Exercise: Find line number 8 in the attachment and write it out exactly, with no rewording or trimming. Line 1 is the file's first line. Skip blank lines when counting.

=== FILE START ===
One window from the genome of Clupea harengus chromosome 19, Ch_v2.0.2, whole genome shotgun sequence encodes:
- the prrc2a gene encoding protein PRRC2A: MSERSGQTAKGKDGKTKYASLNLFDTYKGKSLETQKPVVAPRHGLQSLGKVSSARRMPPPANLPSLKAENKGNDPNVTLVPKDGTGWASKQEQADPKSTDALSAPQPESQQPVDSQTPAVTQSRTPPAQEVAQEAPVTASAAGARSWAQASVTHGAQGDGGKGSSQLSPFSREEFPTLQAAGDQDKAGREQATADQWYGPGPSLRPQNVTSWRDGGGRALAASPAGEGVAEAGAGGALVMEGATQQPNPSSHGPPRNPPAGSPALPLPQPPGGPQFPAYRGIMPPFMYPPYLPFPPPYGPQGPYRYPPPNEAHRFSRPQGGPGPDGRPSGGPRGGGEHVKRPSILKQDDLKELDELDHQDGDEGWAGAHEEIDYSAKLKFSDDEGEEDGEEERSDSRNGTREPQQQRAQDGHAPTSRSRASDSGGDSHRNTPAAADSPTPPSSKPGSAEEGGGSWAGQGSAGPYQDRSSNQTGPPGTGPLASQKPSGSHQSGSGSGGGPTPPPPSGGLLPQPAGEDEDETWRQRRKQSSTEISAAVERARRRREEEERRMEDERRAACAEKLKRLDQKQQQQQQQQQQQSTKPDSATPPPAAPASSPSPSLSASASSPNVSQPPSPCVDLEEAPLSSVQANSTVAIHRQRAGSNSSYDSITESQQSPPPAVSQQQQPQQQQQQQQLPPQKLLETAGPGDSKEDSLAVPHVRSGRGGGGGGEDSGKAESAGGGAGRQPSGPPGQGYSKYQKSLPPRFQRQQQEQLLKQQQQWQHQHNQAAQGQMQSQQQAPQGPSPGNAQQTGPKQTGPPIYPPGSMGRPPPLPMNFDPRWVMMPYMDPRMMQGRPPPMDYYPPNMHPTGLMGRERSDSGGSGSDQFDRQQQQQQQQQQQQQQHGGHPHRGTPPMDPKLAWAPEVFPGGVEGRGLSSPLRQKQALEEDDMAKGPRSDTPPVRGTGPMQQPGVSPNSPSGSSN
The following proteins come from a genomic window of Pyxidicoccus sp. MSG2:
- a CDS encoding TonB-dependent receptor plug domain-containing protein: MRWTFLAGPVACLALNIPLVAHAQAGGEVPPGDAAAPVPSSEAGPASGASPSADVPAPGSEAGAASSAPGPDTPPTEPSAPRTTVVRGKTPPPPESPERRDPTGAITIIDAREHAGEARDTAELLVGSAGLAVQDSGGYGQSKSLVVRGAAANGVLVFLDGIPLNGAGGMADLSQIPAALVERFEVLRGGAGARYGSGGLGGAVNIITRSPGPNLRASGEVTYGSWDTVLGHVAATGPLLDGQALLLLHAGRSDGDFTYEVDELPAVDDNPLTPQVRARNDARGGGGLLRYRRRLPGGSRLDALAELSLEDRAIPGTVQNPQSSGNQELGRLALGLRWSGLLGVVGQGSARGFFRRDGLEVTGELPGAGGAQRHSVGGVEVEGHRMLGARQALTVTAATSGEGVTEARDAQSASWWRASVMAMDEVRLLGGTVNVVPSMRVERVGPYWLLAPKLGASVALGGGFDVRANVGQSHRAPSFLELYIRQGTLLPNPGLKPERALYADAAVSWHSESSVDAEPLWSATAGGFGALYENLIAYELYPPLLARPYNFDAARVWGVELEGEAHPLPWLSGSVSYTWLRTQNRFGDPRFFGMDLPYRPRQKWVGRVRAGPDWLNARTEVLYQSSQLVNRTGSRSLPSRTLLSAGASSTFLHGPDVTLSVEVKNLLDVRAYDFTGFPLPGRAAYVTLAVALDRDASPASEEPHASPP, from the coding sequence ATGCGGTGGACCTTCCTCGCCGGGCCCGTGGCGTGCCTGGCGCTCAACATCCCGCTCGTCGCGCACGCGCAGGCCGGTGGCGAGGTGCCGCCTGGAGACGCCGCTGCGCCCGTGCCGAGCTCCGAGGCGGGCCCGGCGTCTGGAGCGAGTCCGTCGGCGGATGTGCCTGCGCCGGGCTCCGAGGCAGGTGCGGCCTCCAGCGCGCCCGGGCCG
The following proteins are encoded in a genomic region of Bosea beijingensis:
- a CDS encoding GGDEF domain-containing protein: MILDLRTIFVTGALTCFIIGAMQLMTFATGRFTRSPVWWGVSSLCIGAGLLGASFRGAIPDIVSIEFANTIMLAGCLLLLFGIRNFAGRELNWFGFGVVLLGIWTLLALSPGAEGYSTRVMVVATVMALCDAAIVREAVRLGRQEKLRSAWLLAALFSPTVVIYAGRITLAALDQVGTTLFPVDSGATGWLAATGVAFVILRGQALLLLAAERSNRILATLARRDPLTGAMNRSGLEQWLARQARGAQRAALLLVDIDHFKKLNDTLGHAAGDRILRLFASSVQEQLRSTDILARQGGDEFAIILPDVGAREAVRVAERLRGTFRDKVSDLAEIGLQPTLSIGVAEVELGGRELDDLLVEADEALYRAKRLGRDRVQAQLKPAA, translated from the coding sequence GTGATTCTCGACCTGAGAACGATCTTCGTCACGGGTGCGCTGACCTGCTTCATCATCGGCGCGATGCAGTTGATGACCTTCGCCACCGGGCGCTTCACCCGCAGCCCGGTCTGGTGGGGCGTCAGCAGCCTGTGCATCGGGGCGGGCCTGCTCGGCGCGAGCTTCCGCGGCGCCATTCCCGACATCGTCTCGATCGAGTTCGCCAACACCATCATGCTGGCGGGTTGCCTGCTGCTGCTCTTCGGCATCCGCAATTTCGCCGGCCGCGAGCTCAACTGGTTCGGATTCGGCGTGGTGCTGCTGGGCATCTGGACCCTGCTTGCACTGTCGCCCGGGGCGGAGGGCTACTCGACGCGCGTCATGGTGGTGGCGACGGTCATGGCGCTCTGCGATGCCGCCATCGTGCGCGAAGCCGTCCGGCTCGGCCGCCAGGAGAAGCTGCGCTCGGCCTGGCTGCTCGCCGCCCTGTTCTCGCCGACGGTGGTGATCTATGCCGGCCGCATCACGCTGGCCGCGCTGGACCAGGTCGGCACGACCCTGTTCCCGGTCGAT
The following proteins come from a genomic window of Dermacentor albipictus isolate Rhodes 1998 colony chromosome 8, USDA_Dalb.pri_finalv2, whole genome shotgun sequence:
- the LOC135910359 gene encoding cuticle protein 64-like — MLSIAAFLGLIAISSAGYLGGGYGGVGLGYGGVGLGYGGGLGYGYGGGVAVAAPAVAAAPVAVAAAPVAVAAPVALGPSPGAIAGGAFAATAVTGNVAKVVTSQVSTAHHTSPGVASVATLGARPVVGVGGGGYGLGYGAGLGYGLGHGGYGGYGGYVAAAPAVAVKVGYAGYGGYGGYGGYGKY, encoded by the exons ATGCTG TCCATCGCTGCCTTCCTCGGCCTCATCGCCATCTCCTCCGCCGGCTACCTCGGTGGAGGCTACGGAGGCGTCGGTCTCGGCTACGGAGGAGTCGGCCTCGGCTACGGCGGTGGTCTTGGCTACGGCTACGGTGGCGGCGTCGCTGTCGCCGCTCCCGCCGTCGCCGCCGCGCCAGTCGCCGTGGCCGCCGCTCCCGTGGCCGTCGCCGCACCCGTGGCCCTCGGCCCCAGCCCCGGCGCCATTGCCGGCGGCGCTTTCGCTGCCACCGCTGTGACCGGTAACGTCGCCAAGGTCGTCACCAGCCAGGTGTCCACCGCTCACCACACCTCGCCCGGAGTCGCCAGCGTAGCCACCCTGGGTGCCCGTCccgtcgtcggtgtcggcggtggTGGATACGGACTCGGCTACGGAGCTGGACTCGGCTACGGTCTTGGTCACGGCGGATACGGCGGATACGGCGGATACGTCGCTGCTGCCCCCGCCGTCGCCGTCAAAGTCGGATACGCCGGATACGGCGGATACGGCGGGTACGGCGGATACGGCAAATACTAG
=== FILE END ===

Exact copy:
- the LOC135910359 gene encoding cuticle protein 64-like — MLSIAAFLGLIAISSAGYLGGGYGGVGLGYGGVGLGYGGGLGYGYGGGVAVAAPAVAAAPVAVAAAPVAVAAPVALGPSPGAIAGGAFAATAVTGNVAKVVTSQVSTAHHTSPGVASVATLGARPVVGVGGGGYGLGYGAGLGYGLGHGGYGGYGGYVAAAPAVAVKVGYAGYGGYGGYGGYGKY, encoded by the exons ATGCTG TCCATCGCTGCCTTCCTCGGCCTCATCGCCATCTCCTCCGCCGGCTACCTCGGTGGAGGCTACGGAGGCGTCGGTCTCGGCTACGGAGGAGTCGGCCTCGGCTACGGCGGTGGTCTTGGCTACGGCTACGGTGGCGGCGTCGCTGTCGCCGCTCCCGCCGTCGCCGCCGCGCCAGTCGCCGTGGCCGCCGCTCCCGTGGCCGTCGCCGCACCCGTGGCCCTCGGCCCCAGCCCCGGCGCCATTGCCGGCGGCGCTTTCGCTGCCACCGCTGTGACCGGTAACGTCGCCAAGGTCGTCACCAGCCAGGTGTCCACCGCTCACCACACCTCGCCCGGAGTCGCCAGCGTAGCCACCCTGGGTGCCCGTCccgtcgtcggtgtcggcggtggTGGATACGGACTCGGCTACGGAGCTGGACTCGGCTACGGTCTTGGTCACGGCGGATACGGCGGATACGGCGGATACGTCGCTGCTGCCCCCGCCGTCGCCGTCAAAGTCGGATACGCCGGATACGGCGGATACGGCGGGTACGGCGGATACGGCAAATACTAG